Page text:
Zebra Mussels

Ten Things To Know About Zebra Mussels:

1. Where did Zebra Mussels come from?
Zebra Mussels are originally from the Caspian Sea region of Northern Iran, Azerbaijan, southern Russia, Kazakhstan, and Turkmenistan. Due to extensive trade between this region and Europe during the 17th and 18th centuries they were able to spread. Zebra mussels were carried with the trade vessels to Europe and spread throughout the continent, reaching the Isle of Great Britain by the 1830's.

When large ships head out on to the open ocean, they need to carry weight, called ballast, to remain stable. If the ship is not transporting cargo, that ballast is water. This water is picked up in the homeport carried with in the ship and dumped out as they prepare to load cargo. So whatever is in the ballast can travel thousands of miles before being released into new waters.

Zebra mussels were first discovered in Detroit's Lake St. Clair in 1988. They would have been brought there in ballast water, survived, and reproduced to a number where they were noticed. Since then they have spread by attaching to boats and floating with currents throughout the Great Lakes and Mississippi watersheds. This is where they are found today as well as some scattered lakes.

2. Why do they like to stick to hard things like bridges and boats?
They don't want to get washed away, so when they find a good place with plenty of food and good water (oxygen, pretty clean, etc.), they want to stay put so they attach.

3. How do they attach to things?
They use little sticky threads call a byssus, or byssal threads to attach to things. The byssus grows out of the "back" or hinge of the mussel.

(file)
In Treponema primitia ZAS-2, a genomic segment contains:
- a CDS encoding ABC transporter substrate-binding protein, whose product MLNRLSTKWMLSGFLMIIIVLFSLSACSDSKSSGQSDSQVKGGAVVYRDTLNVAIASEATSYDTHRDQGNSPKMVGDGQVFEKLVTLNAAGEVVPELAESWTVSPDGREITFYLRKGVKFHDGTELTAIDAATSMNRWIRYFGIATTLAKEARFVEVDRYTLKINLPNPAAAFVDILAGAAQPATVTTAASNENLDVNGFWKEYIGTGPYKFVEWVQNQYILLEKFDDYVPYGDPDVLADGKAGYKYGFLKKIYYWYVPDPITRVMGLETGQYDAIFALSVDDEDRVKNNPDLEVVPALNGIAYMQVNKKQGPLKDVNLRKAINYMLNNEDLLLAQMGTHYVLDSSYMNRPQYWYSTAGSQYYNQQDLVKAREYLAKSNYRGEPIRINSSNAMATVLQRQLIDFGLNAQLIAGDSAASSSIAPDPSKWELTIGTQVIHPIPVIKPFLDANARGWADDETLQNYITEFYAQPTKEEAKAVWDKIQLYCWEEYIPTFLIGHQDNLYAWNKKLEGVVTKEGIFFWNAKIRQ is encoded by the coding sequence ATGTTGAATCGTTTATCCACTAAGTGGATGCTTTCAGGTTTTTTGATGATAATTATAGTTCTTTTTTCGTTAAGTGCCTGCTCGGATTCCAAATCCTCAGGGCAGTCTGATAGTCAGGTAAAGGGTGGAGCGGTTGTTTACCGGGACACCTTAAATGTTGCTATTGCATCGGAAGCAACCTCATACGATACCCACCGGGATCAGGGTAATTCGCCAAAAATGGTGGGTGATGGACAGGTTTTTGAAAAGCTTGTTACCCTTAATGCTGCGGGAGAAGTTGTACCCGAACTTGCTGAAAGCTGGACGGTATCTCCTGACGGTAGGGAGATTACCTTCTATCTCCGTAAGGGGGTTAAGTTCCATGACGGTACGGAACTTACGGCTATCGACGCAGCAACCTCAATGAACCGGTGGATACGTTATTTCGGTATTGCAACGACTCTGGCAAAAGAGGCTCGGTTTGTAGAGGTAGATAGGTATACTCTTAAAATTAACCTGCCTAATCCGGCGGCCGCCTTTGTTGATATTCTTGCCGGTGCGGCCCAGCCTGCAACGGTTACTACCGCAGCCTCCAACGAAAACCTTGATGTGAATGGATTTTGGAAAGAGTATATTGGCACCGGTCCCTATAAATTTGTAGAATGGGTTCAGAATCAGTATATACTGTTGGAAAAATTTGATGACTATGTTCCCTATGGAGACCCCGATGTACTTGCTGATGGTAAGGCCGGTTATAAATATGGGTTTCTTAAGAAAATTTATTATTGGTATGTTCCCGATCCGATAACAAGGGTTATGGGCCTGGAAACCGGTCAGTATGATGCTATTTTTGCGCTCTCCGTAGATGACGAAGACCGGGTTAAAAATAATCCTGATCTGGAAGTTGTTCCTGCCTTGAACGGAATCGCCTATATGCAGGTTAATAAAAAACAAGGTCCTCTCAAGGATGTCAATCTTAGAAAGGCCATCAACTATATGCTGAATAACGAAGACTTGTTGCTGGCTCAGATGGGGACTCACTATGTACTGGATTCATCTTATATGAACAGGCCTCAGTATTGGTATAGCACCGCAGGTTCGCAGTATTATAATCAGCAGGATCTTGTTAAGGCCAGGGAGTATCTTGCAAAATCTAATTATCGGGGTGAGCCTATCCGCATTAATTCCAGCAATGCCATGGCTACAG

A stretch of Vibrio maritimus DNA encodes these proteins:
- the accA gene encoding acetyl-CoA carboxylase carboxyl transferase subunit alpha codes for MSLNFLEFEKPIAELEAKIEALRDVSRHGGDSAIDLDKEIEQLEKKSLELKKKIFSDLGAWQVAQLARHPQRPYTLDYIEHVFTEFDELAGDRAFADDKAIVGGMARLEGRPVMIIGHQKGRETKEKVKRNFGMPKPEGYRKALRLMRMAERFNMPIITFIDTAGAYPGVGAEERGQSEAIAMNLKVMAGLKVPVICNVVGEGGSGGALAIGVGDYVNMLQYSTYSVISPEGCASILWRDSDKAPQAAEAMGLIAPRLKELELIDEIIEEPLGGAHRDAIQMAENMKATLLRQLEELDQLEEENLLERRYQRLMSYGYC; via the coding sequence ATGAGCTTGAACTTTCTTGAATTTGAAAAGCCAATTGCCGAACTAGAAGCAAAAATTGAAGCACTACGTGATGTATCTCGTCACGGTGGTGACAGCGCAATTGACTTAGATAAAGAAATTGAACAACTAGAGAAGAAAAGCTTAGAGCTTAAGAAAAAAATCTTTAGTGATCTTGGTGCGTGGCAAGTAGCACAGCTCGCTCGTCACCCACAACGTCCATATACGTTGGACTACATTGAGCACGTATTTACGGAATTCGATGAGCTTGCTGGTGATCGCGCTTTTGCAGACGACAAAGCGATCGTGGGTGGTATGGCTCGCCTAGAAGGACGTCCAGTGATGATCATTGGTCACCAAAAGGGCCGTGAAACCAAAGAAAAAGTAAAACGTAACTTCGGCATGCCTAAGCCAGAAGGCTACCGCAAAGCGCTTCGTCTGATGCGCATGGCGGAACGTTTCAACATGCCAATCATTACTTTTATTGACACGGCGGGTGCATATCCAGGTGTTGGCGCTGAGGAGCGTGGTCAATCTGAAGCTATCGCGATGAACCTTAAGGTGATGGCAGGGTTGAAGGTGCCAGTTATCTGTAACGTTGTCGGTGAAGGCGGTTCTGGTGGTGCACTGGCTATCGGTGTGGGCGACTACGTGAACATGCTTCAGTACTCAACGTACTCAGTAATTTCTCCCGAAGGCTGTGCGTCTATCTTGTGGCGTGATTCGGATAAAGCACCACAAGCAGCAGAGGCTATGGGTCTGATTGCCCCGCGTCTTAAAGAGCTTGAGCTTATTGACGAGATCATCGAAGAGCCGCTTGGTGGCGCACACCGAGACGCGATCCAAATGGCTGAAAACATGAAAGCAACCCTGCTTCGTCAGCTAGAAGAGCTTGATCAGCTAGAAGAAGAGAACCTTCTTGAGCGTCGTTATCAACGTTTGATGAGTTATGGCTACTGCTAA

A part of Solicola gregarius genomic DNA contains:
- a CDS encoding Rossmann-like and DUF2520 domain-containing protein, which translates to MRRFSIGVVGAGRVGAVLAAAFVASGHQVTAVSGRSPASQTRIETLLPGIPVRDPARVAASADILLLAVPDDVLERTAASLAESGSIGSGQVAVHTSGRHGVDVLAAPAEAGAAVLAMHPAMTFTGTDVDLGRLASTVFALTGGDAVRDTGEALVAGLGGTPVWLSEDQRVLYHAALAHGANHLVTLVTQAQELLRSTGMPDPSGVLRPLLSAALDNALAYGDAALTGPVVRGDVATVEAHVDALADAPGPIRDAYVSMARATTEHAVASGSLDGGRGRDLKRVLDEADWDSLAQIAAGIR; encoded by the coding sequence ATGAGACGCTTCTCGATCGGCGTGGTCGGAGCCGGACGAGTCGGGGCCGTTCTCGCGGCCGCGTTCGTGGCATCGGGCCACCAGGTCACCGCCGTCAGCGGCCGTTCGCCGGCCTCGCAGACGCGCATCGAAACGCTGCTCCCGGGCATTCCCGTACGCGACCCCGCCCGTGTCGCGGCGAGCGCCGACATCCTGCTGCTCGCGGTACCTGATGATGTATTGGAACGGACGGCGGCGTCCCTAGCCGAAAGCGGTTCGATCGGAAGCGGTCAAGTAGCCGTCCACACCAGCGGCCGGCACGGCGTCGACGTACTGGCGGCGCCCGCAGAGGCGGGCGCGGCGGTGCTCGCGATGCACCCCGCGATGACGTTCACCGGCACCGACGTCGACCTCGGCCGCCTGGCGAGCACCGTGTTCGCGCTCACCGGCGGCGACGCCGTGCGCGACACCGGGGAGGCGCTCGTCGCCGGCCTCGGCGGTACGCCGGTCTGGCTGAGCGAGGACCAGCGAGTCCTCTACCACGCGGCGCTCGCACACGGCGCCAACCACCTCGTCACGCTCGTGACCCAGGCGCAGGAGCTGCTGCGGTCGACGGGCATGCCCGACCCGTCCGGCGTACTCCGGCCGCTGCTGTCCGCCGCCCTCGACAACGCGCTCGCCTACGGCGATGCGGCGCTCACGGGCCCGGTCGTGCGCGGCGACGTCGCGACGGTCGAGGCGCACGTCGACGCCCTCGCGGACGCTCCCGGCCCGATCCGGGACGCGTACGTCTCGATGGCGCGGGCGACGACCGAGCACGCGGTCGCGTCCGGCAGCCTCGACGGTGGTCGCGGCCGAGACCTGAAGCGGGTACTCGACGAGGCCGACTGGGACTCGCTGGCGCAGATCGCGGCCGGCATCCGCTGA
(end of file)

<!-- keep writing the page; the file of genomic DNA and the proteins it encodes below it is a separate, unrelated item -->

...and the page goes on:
4. What do they eat?
Phytoplankton: very small plants, like algae, that float in the water. Zebra mussels are filter feeders they take in water and remove what food they want. Two important thing to note: Lots of zebra mussels can eat lots of food, so other animals might not have as much as they need, and what zebra mussels don't eat, like zooplankton, or little floating animals, they wrap up in liquid and spit onto the river/lake bottom. Little insects and fish can't eat this spit. So both eaters of phytoplankton and zooplankton may be impacted.

5. Is there anything in their shell?
The shell is made up of lots of calcium and protein, kinda like an eggshell. The "insides" or body of a zebra mussel contains mussel tissue and various organs used for respiration, digestion, and reproduction.

6. How do they travel from place to place?
When zebra mussels are larvae, less than 3 weeks old, they float in the water and move with the current. After three weeks, they settle down in the river or lake to find a good hard surface upon which to attach. Generally, they will never move again, unless, of course, this good hard surface is a boat that moves them or they get knocked off. Humans and their boats are really the only way zebra mussels can move upstream, or across land. Help prevent the spread of zebra mussels by cleaning your boat.

7. Are they harmful to humans?
Not directly, however, one doesn't want to step on their broken shells as they can be sharp. When zebra mussels die in large numbers, they can, like any animal, be a health hazard and smelly.

8. Are they harmful to plants and animals?
In some respects, zebra mussels would be good for plants. As the exotic mussels eat, they filter particles out the water. This allows sunlight to reach deeper in the water, and will lead to increased plant growth. However, in the presence of an explosion in numbers, zebra mussels will attach to anything, including plants, reducing the plant's health.